Investigating the effect of oil spills
on the environment and public health.
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Funding Source: Year 8-10 Research Grants (RFP-VI)

Project Overview

A Comprehensive Petrochemical Vulnerability Index for Improved Decision-Making and Marine Biodiversity Risk Assessment in the Gulf of Mexico Large Marine Ecosystem

Principal Investigator
Arizona State University
Member Institutions
Arizona State University, Baylor University, Old Dominion University


A fundamental understanding of how multiple stressors interact and impact shared living marine resources in the Gulf of Mexico Large Marine Ecosystem (LME), which encompasses United States (U.S.), Mexican and Cuban waters, is critical to the development of effective management, restoration, recovery, and mitigation initiatives. The marine resource management community has recognized the need for improved comprehensive species information, including species-specific risk assessments to petrochemical exposure, in order to more effectively select and prioritize species, habitats, and ecosystems for improved management, restoration and recovery. Similarly, oil and gas industries operating in the Gulf of Mexico recognize the need to maintain sustainable business practices and reduce their impact on marine biodiversity, while also protecting their return on investment and managing business risk. Therefore, the primary goalof this project is to provide a variety of resource managers (representing government, non-profit, corporate and others) with freely-available, comprehensive, species-specific data and risk assessments for more than 2,000 marine species present in the Gulf of Mexico LME. These peer-reviewed datasets will include data and information on each species extinction risk, updated spatial distribution in the Gulf, and petrochemical vulnerability ranking for more than 2,000 marine species present in the Gulf of Mexico LME, including all known vertebrates and complete clades of select invertebrate groups. Public availability of these comprehensive species assessments and associated datasets will transform decision-making capacities for marine resource management, restoration, mitigation and recovery across the entire Gulf, and ultimately, will most effectively improve marine resource conservation outcomes.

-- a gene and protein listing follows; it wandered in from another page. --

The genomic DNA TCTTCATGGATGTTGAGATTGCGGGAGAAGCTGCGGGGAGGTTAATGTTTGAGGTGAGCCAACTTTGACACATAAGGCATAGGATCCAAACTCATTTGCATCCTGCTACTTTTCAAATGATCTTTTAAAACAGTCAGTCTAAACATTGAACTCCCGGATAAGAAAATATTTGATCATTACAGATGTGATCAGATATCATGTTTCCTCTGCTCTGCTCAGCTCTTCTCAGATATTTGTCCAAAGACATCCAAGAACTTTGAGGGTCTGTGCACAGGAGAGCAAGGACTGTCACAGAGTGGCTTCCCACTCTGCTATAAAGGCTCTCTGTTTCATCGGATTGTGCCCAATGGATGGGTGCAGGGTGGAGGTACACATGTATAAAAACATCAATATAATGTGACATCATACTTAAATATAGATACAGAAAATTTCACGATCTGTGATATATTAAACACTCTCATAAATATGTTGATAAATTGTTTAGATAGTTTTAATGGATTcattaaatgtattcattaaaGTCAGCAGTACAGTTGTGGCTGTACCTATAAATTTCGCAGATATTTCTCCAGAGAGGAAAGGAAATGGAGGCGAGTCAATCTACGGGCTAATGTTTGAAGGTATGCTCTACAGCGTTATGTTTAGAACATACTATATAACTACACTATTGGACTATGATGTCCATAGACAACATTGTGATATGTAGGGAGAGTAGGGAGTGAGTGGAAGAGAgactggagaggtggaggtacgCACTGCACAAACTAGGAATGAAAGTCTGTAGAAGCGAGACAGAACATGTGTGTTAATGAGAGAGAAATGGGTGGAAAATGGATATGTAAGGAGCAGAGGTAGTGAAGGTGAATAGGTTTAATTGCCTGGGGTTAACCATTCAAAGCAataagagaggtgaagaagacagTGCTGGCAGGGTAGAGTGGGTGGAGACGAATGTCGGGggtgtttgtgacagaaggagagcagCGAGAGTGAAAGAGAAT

This proposed project has three research objectives: 1) To systematically collect and synthesize all relevant toxicological data, life history traits, and extinction risk assessments for 2,000 marine species, based on comprehensive synthesis of species data from the GoMRI GRIIDC database, extensive literature review, and consultation with expert scientists. Based on data collected for each species’ distribution, population status, life history, habitat, ecology, impact of major threats and conservation measures, all data will be evaluated and peer-reviewed in a workshop setting to determine each species current population status and extinction risk, expressed as an IUCN Red List Category; 2) To assign each of the 2,000 marine species a petrochemical vulnerability ranking, based on probability of petrochemical exposure and modeled trait-based sensitivity to petrochemicals and related stressors; and 3) To widely disseminate final datasets, methodologies, and products to interested stakeholders, including local and national governmental agencies, conservation organizations, academic institutions, and businesses, including the oil and gas industry.


This proposed project directly addresses GoMRI research theme iii, or more specifically the environmental effects of petrochemicals on marine habitats and marine species. In terms of scientific impact, this project will not only provide the most comprehensive and up-to-date marine species database, including updated species distribution maps, for the entire Gulf of Mexico LME, but it will develop a novel, peer-reviewed methodology to select and weight species biological and ecological traits under various probabilities of petrochemical exposure scenarios in order to systematically rank each species in terms of relative petrochemical vulnerability. As acute or chronic petrochemical toxicological data are not available for the vast majority of marine species, a trait and exposure based vulnerability ranking may be the best and only way to comprehensively determine species relative sensitivity and risk to petrochemical exposure. 


This project also provides numerous other societal impacts by strengthening institutional and international collaboration, fostering new linkages between the United States, Mexican and Cuban scientists, developing new public and K-12 outreach materials, and engaging early career professionals, graduate students and undergraduate students in international collaborative research experiences.

This research was made possible by a grant from The Gulf of Mexico Research Initiative.